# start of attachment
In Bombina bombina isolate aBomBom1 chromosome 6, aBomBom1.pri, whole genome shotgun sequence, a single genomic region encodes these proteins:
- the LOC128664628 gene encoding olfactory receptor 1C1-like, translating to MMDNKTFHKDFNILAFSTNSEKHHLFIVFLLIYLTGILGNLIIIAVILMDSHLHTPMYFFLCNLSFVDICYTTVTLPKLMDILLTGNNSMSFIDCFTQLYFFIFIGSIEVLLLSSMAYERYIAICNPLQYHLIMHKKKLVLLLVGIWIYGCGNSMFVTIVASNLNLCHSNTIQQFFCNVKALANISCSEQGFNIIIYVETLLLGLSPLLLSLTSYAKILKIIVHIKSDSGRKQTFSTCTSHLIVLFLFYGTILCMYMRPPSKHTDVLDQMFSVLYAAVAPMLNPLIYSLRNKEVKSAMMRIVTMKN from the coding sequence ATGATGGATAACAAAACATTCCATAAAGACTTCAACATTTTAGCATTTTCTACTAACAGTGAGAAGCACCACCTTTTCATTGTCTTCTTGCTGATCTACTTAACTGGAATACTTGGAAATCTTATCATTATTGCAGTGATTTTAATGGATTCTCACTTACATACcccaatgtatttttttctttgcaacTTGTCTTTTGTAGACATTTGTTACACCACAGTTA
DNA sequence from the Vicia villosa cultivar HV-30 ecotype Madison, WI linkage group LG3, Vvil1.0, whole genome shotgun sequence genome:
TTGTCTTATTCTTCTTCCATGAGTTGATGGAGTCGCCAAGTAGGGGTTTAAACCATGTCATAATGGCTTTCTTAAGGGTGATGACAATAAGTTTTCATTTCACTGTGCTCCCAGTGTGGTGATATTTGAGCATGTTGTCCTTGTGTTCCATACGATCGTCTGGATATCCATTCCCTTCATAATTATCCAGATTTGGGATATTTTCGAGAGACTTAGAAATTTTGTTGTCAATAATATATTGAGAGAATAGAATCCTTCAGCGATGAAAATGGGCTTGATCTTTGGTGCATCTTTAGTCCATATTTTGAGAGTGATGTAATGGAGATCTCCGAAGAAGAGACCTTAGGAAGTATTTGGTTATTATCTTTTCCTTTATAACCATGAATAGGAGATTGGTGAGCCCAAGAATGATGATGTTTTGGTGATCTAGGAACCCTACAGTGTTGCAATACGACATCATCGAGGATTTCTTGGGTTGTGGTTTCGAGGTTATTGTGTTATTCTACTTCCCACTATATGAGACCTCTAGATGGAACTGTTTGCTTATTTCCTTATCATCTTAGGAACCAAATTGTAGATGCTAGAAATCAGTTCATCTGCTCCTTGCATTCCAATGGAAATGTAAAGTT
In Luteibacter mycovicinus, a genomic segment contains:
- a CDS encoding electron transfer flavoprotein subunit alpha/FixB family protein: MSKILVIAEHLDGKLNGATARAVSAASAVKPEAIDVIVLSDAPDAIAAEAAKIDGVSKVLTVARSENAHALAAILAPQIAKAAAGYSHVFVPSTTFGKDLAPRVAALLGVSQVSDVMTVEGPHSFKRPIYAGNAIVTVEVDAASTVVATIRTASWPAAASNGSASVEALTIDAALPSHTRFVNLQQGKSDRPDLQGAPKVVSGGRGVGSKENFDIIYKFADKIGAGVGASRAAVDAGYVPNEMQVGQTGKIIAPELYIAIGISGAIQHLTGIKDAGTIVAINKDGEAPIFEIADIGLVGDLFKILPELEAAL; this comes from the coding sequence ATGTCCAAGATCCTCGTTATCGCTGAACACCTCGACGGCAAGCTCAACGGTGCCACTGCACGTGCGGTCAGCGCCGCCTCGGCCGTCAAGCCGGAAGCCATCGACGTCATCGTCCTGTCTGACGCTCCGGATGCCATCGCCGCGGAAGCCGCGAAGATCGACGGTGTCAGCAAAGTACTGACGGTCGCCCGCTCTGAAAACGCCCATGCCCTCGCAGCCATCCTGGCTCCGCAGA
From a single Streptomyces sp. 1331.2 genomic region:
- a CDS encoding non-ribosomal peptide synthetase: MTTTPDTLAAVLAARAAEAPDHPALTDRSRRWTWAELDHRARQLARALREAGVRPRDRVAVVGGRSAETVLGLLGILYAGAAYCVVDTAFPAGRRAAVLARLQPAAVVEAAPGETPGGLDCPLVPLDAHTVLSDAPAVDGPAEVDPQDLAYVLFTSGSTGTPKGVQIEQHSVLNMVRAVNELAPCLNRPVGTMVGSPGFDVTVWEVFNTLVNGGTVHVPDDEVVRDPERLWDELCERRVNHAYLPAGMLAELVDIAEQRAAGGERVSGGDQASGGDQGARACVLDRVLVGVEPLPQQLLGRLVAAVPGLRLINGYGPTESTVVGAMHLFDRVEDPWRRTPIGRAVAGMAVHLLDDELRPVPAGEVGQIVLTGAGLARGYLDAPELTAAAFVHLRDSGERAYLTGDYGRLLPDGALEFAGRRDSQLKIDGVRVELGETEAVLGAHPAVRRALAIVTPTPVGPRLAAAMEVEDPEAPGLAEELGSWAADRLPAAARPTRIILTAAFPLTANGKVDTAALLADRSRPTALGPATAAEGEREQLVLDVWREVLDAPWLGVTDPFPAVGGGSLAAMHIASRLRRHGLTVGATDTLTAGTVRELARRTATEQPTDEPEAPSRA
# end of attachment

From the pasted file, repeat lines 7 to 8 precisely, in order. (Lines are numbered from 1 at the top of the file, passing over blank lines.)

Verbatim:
From a single Streptomyces sp. 1331.2 genomic region:
- a CDS encoding non-ribosomal peptide synthetase: MTTTPDTLAAVLAARAAEAPDHPALTDRSRRWTWAELDHRARQLARALREAGVRPRDRVAVVGGRSAETVLGLLGILYAGAAYCVVDTAFPAGRRAAVLARLQPAAVVEAAPGETPGGLDCPLVPLDAHTVLSDAPAVDGPAEVDPQDLAYVLFTSGSTGTPKGVQIEQHSVLNMVRAVNELAPCLNRPVGTMVGSPGFDVTVWEVFNTLVNGGTVHVPDDEVVRDPERLWDELCERRVNHAYLPAGMLAELVDIAEQRAAGGERVSGGDQASGGDQGARACVLDRVLVGVEPLPQQLLGRLVAAVPGLRLINGYGPTESTVVGAMHLFDRVEDPWRRTPIGRAVAGMAVHLLDDELRPVPAGEVGQIVLTGAGLARGYLDAPELTAAAFVHLRDSGERAYLTGDYGRLLPDGALEFAGRRDSQLKIDGVRVELGETEAVLGAHPAVRRALAIVTPTPVGPRLAAAMEVEDPEAPGLAEELGSWAADRLPAAARPTRIILTAAFPLTANGKVDTAALLADRSRPTALGPATAAEGEREQLVLDVWREVLDAPWLGVTDPFPAVGGGSLAAMHIASRLRRHGLTVGATDTLTAGTVRELARRTATEQPTDEPEAPSRA